Truth be told, I haven’t always been an adventurer-at least not in the current context. My dream was to become one of the great chefs of the world. Food has always been and always will be my passion. From the first time I stepped into a kitchen, I was hooked. The seeming chaos was poetry to me. The line cooks were the most mesmerizing improvisational dancers. Such beauty coming from such mangled and disturbed human beings. The heat, the emotion, the recklessness, the smells, the work-until-you-have-nothing-left drew me in and kept me for good. I saw people that couldn’t manage any part of their lives prepare and assemble unbelievable dishes with the precision of a watch maker and I wanted to be one of them. They only read cookbooks and betting lines. They only drank alcohol and water. They only had work clothes. They always smelled like food and sweat. The kind of smell that you can’t wash off. Their hands were calloused and scarred. The vocabulary was curt and crude. Their backs were strong and their will even stronger. These were my people. The paradox of blue collar workers producing exquisite wonderment for only the class of people that could afford it was never lost on me. Some would get out of the kitchen life and move on eventually. Some would die young. The drink has a way of being your crutch and your encumbrance. Some would make it through all of the many pitfalls and tribulations to actually become respectable Chefs. Not many. I consider myself fortunate to be one of the ones that made it.

Being able to succeed as a chef takes an unexplainable amount of sacrifice and dedication. If you aren’t willing to put in endless hours for many years, it will never happen. Chefs are married to their kitchen and aspirations. With margins so small and competition so high, every action is under a microscope. Food and labor costs, product sourcing, employee management, hiring and firing, moral and staff inspiration have to be multi-tasked into every day. Time is at a premium. Every chef I know has forfeited or canceled vacations, worked plenty of 20-hour days, skipped weddings and funerals because of their tether to the kitchen. Why? Because if someone else can do your job, even for a short time, you are replaceable. So, you never leave the kitchen-not for long-and that becomes your whole life. I did that you over twenty years. I never saw the light of day outside of the kitchen. I vividly remember a waiter at Restaurant Medure once asking my what were my hobbies, what did I do for fun. I was speechless and dumbfounded. And embarrassed. I had nothing.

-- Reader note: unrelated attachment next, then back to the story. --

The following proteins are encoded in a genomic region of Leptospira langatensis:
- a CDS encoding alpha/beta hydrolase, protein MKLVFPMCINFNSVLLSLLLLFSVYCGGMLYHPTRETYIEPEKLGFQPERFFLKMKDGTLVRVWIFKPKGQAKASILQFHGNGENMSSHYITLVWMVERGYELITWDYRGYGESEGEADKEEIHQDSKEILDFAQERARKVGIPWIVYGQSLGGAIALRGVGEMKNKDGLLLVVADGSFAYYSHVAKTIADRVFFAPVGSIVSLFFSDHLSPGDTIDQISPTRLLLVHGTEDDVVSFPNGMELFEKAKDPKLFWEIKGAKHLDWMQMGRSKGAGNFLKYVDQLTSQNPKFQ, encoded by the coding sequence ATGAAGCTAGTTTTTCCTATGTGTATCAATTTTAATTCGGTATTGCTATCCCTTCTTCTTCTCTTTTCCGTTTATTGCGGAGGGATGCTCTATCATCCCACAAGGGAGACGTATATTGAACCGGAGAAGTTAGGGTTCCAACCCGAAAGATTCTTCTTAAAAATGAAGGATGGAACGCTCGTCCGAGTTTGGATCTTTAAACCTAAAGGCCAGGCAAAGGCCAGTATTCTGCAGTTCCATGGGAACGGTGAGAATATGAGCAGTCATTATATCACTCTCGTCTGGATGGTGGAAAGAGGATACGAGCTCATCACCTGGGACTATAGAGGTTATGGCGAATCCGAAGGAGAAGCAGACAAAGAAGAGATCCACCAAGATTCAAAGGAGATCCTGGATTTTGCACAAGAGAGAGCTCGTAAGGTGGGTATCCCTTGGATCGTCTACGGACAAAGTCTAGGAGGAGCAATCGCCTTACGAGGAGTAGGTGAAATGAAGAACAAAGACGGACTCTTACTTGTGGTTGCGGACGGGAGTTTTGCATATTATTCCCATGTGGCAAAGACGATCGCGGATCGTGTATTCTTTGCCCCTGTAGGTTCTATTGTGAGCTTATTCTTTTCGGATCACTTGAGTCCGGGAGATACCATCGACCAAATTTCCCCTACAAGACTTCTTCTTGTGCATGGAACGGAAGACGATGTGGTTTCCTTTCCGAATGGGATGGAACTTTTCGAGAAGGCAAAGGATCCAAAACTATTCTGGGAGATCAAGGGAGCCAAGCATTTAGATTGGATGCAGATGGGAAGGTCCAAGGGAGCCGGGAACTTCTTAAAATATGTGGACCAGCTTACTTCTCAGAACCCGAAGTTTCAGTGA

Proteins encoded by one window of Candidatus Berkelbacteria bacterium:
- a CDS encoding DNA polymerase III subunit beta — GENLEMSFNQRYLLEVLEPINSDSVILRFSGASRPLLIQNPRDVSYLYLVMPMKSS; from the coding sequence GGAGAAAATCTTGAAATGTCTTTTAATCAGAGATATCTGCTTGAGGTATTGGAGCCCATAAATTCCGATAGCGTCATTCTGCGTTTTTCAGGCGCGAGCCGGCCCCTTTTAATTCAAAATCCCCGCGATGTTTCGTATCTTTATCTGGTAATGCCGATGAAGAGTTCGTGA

This isn’t to say that chefs can’t find love. I was married to Britt Blackwell Newsom on July 24, 1999 at St. Andrews Episcopal Church in Greensboro, North Carolina. She understood my passion and ambitions and I moved to New York City to attend the French Culinary Institute just three months after we wed. Seven years later, we had own first and only child, James William Phelan, jr.-Will. Life proceed as usual after his birth until he was three. We were alerted by a counselor at his day care that he exhibited behavior atypical for a child his age.

At that point, something changed in me. I could no longer truly justify my obsessions with my work in my own mind. Suddenly, everything stopped. The reality of the world surrounding me became extraordinarily clear. I had missed so many things. My growth as a chef had stunted or obstructed my development and understanding in so many important areas. I had no hobbies or methods or relaxation. I never read books or articles that weren’t about food. All of my friendships were with those in the restaurant business. I had become aware that all of my conversations would gravitate towards food or my career because I, honestly, had nothing else to contribute.

Then one day I found myself outside of the restaurant of which I was the executive chef. It was the dream job that I had worked my whole career for and had afforded me the status and recognition in the chef community I craved. I had dutifully held the title of its commander for two years. But, this day was different. I was gripping the wheel of my truck and did not want to go in. It was a level of burnout I had never had and hope to never have again. I was paralyzed. Mental and physical exhaustion are nothing new to me, but this was deep and numbing. A day off and some sleep wasn’t going to fix this. With all that was going on with Will’s diagnosis for autism, his schooling and therapies, I had lost my drive in the kitchen. I had been sleepwalking through service for months. I’d begun to repeat dishes on our daily-changing menus, which is something I had never done in my career. The passion for the day-to-day grind of kitchen life was gone. And I was convinced it wasn’t coming back. So, I drug myself to the office of the restauranteur, a very good friend, and gave my notice. I told him that I wasn’t just leaving my post, that I was leaving fine dining. He was surprised but acutely understood.